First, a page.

Translating the Biblical message
A couple of years ago my brother and I were in England with my Dad. We started to worry about unscrupulous salespeople knocking on his door and taking advantage of his failing mind. So, we went into town to the hardware store and asked for a “No Soliciting” sign, which is what we would post in Canada. The look on the clerk’s face told us that we really didn’t want a sign that said “No Soliciting”. She explained that a sign that said “No Soliciting” would mean “No Prostitutes” – fine as far as it goes, but not quite what we were looking for. She explained that we really wanted a sign that said “No Hawking”. It was a good reminder that words mean different things, even if I’m sure what I intended to say. The language issue affects everything, including the way we communicate and understand biblical concepts. Ron Martoia writes:
I had come to recognize that we as Christians used language that other people either did not understand, or that pushed all the wrong buttons with them. As a result, we had little opportunity to have extended conversations about spiritual things with our friends and neighbors.
Ron explains that we ourselves face the language barrier as we read the Bible:
When Jesus spoke, there were details that would be understood easily by his first-century audience, figures of speech and other nuances that they would automatically be familiar with. For us, being removed from the first century by two thousand years, a different language, and a totally different culture, we have a lot of missing pieces to uncover before we can reasonably say that we’re getting the whole story. And we have a lot of gaps to fill in before we can say we’re even close to being on the same footing as those who heard Jesus’ teaching firsthand.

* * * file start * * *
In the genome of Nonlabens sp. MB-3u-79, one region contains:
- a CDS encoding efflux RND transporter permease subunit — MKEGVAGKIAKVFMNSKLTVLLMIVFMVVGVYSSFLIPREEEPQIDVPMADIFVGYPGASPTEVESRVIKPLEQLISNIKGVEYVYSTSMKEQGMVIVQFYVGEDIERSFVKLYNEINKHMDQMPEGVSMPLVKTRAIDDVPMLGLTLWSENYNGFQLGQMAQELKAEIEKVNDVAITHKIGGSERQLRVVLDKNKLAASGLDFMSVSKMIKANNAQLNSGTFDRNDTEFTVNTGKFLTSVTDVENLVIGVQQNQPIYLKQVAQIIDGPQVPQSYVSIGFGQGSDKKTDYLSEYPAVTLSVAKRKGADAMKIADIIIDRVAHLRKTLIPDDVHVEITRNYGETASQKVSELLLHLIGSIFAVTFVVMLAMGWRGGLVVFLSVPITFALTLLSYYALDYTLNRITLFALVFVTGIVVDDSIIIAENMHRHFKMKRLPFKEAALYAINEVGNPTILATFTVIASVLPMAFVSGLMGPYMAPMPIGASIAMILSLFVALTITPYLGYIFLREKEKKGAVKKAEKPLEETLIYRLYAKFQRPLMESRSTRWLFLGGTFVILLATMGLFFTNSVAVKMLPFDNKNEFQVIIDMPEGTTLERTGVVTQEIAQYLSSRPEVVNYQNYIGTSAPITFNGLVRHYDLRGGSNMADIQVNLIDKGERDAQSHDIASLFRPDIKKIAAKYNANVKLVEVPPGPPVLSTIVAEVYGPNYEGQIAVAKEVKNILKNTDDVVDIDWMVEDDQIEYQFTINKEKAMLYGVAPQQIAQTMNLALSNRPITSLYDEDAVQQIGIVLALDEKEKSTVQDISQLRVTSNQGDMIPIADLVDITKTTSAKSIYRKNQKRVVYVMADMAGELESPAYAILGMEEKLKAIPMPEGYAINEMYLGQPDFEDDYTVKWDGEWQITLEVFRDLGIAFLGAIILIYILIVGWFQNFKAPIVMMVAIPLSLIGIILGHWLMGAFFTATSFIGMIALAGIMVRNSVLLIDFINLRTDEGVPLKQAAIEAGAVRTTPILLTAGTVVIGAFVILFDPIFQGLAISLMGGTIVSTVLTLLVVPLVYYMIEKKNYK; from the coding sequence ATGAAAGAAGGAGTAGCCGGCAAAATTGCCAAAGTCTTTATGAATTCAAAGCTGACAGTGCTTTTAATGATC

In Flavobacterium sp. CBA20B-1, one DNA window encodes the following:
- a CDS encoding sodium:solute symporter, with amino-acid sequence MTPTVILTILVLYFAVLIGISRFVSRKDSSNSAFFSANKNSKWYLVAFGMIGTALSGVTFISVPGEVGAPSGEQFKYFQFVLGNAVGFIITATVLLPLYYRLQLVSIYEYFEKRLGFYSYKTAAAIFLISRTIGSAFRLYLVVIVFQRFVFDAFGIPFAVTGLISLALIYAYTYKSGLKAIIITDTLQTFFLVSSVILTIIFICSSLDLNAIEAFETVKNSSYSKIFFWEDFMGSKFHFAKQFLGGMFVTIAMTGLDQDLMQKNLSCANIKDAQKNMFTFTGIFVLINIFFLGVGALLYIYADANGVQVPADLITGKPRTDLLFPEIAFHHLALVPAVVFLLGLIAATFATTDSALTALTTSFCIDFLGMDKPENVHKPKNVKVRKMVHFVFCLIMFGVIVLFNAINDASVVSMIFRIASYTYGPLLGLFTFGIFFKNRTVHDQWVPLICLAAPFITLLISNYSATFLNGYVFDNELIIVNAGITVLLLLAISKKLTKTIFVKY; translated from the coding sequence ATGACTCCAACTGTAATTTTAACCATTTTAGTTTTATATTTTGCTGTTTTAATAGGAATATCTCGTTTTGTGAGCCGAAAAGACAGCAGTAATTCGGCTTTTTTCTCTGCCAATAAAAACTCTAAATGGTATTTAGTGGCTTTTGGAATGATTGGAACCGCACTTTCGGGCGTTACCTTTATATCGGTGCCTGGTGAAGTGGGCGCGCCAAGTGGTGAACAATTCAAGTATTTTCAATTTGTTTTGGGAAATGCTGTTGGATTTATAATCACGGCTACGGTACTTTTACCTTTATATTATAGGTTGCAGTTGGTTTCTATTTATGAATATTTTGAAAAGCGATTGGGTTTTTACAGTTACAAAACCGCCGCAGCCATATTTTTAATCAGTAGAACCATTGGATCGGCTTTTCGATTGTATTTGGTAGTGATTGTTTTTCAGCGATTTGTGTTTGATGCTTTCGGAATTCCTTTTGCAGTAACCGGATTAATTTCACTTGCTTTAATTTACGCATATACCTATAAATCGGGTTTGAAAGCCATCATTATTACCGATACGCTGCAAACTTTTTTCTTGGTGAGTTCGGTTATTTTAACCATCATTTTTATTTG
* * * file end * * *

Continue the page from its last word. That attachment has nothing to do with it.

As we get closer to understanding Scripture, our work is not over. We also have the challenging task of translating the Bible’s message in a way that others will understand. Ron continues:
Faithfulness to what God has called us to do requires more than our own understanding of the basic message he has for the world. We also have to translate the message into a “language” other people will understand. Effective translation is often quite a bit more complicated than many of us are willing to pause and consider.
As Ron says, this is anything but easy. Instead of abandoning words, we’re called to drill down and understand their true meaning, and then find “better and different English words to reflect their original meaning.” All of this is to make sure that “the biblical text was accurately translated into our context.” Here’s the funny thing. We accept – even expect – missionaries to do this. But we find it scary to do this in our own context. I can understand why too. This requires hard thinking, and there are all kinds of ways for us to go off the rails. Pretending that the language gap doesn’t exist, though, isn’t exactly a great option. Static is a stimulating read on this issue. The publisher’s book description says:
Words communicate. Christians often use words to communicate to others; however, these words aren’t understood by many of those outside the church. We can be so absorbed in our “christianese” that we don’t realize others don’t understand the jargon and cannot figure out what it is we mean by what we are saying. Static readers will become aware of what we are saying so we can re-focus our thinking to communicate clearly to those outside the church.
It’s a book that’s definitely worth reading. I’m also looking forward to another one of Ron’s books that is coming out later this year called Yearning: A Starting Point for a New Conversation about Jesus. I still have one more post in the pipeline on Static, as well as a review. You can pre-order Static at Amazon.com or Amazon.ca. It’s scheduled for release in April.